Bronchoscopy did not show any inflammatory or tumoral changes in the LUL bronchus. The orifice of the apical-posterior segment was missing.

Final diagnosis: bronchial atresia of apical-posterior segment of LUL

In my experience, bronchial atresia is the most common congenital lung malformation seen in adults. Congenital bronchial atresia results from proximal interruption of a segmental bronchus, which causes overinflation of the affected segment and secondary mucus impaction. Chest radiography shows a focal hyperlucent area with internal mucus impaction. CT depicts these findings to better advantage. Inspiration and expiration views help to confirm air-trapping. In case of doubt, bronchoscopy excludes other causes of bronchial obstruction.

Congenital bronchial atresia may present different appearances, as shown in the following case of one of our X-ray technicians.

30-year-old female, asymptomatic. PA chest radiograph (A) shows hyperlucent left lung with discrete dextroposition of the heart. Expiration film (B) shows air-trapping on the left with deviation of the mediastinum towards the right. Note a thick tubular shadow in the left lower lung (A-B, red arrows), compatible with bronchial impaction. The findings are suggestive of congenital bronchial atresia

Axial and coronal enhanced CT show increased lucency of the posterior segments of LLL with a central mucous impaction (C-D, red arrows)

Decreased vascularity of LLL and central mucous impaction (E-F, red arrows) are better demonstrated in the MIP reconstruction.

Coronal view eleven years later show that air is now present within the dilated bronchus, confirming the diagnosis (G-H, circles) .


Dr. Pepe’s teaching point:

Hyperlucent lung with mucous impaction are the hallmark of congenital bronchial atresia.

Cáceres’ Corner Case 241 – SOLVED

Dear Friends,

Today’s radiographs belong to a 24-year-old woman with cough and fever. What do you see?

More images will be shown next Wednesday and the answer will be published on Friday.

Click here to see Monday images


Dear Friends,

Showing today CT images of the chest. What do you think?

Click here to see the new images

Click here to see the answer

Findings: Chest radiographs show air-space disease in the right lower lobe (A-B, arrows). There is marked widening of the right paratracheal line (A, red arrow) suggestive of mediastinal lymphadenopathy.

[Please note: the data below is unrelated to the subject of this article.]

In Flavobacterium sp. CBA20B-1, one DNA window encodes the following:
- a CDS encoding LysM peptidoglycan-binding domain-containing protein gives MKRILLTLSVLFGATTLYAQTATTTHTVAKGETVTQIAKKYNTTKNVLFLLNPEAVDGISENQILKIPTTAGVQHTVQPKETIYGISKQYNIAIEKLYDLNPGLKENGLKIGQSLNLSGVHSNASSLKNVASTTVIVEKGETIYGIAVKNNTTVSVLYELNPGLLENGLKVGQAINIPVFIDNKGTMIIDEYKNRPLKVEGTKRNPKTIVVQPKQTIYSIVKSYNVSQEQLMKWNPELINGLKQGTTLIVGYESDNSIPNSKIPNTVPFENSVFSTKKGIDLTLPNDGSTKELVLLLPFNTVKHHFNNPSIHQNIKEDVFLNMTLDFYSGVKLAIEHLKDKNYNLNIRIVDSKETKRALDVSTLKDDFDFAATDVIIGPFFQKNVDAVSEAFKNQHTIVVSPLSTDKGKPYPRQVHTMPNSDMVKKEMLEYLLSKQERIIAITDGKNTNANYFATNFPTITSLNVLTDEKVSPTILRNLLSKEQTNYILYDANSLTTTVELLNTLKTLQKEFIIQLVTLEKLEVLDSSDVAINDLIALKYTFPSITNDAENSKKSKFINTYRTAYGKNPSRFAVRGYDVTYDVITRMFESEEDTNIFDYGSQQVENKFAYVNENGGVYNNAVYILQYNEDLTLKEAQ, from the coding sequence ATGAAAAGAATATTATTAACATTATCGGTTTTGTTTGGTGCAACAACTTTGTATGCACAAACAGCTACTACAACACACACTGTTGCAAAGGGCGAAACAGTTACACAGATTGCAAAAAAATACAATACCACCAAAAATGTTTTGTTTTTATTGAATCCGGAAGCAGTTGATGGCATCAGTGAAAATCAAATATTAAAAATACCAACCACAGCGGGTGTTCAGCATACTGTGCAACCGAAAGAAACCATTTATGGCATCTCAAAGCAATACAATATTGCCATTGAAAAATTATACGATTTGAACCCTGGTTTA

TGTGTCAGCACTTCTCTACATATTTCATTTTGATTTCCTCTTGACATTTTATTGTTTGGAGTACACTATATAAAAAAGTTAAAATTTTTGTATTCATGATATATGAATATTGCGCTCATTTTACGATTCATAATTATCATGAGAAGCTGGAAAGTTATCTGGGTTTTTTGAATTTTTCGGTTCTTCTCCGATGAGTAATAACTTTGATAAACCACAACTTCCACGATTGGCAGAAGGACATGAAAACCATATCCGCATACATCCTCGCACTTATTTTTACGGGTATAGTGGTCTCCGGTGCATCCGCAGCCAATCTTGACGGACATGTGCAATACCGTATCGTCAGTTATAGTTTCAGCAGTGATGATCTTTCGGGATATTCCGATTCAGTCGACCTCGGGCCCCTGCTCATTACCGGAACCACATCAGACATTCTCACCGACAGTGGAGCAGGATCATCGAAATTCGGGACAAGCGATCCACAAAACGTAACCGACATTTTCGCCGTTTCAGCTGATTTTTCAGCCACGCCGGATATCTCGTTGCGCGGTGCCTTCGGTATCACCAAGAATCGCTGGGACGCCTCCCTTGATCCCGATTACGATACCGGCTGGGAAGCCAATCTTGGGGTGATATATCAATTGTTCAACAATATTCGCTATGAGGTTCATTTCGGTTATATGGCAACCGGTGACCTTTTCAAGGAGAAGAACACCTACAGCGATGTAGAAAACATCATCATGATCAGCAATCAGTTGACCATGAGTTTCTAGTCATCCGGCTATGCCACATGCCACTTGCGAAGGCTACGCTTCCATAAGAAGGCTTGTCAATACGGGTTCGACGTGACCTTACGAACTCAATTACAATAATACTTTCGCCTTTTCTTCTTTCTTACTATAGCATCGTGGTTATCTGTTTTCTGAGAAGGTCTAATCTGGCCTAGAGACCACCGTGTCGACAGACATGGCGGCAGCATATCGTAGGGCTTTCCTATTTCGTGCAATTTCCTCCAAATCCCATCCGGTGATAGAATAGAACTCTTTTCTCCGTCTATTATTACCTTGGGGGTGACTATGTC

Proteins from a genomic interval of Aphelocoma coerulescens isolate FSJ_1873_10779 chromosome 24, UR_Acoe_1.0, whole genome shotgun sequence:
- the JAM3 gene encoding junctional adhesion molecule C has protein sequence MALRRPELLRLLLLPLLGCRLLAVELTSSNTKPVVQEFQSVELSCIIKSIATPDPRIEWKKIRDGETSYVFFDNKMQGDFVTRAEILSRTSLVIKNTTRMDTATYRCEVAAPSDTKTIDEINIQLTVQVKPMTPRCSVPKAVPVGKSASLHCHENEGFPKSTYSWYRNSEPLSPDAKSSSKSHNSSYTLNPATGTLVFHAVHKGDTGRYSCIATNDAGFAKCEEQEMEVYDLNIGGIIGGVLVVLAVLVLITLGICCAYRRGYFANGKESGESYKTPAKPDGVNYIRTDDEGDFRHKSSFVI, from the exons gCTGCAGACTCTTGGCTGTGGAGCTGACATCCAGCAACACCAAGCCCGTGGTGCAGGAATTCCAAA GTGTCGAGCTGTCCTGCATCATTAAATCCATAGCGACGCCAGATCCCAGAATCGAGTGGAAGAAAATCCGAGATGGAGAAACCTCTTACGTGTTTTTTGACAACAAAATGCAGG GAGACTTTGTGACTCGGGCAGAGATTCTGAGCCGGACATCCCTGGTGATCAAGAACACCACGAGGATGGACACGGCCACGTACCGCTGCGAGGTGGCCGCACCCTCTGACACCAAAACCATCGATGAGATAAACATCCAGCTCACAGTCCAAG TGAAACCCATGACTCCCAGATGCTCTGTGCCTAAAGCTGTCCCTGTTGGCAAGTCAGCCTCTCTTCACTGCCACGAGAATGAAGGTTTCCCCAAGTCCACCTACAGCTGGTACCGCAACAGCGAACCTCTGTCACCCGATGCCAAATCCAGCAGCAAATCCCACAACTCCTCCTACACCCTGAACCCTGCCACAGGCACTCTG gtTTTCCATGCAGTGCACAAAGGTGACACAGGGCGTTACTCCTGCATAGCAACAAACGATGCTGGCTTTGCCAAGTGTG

Axial CT with lung window shows RLL air-space disease without cavitation (C, arrow). Mediastinal window at different levels confirms enlarged paratracheal, subcarinal and neck lymph nodes with hypodense center (D-F, red arrows). These findings should suggest active tuberculosis as the first possibility.
Although TB usually affects upper lobes, isolated involvement of lower lobes occurs in about 7% of cases.
 
Mycobacterium tuberculosis was found in the sputum.

Final diagnosis: active TB.
 
Congratulations to Archanareddyt who was the first to make the diagnosis.
 
 Teaching point: lymph nodes with hypodense center may occur in several processes (treated tumors, Whipple’s, etc.), but in the appropriate clinical situation, the first diagnostic consideration should be tuberculosis.

Dr. Pepe’s Diploma Casebook 157 – SOLVED

Dear Friends,

The leading case of this week’s Diploma has been provided by my good friend Jordi Andreu. Radiographs belong to an asymptomatic 48-year-old woman.

Diagnosis:

1. Neurogenic tumor
2. Pulmonary hamartoma
3. Pleural fibrous tumor
4. None of the above

What do you think? Come back on Friday to see the answer!

Click here to see the answer

Findings: PA chest radiograph shows a rounded opacity in the left apex (A, arrow). All diagnosis are possible, as the pulmonary apex is a narrow space and it is very difficult to determine the origin of a mass. The clue lies in the nodular opacities in the neck (A, circle) which raise the possibility of superimposed hair braid.
Unenhanced coronal CT (B) does not show any mass, confirming that the finding is artifactual.

Final diagnosis: superimposed hair braid simulating pulmonary disease

The purpose of this presentation is to discuss elements in or about the soft tissues of the chest wall that may simulate lung disease. Those related to the thoracic skeleton were shown in Diploma case # 57.
This Diploma complements the non-significant findings described in webinar eight.

I have classified them into three groups, the first one related to the soft tissues of the chest wall while the other two are external to the body:

1. Nipples and skin lesions
2. Hair and/or hair implements
3. Garments

Nipple Shadows

Nipple shadows are seen in 3% to 10% of PA chest radiographs. In about 10% of these patients, the identification may raise doubts. Comparison with previous films will confirm the stability of the nodules (Fig. 1). In case of doubt, nipple markers should be placed. Routine use of nipple markers has been proposed in oncologic patients.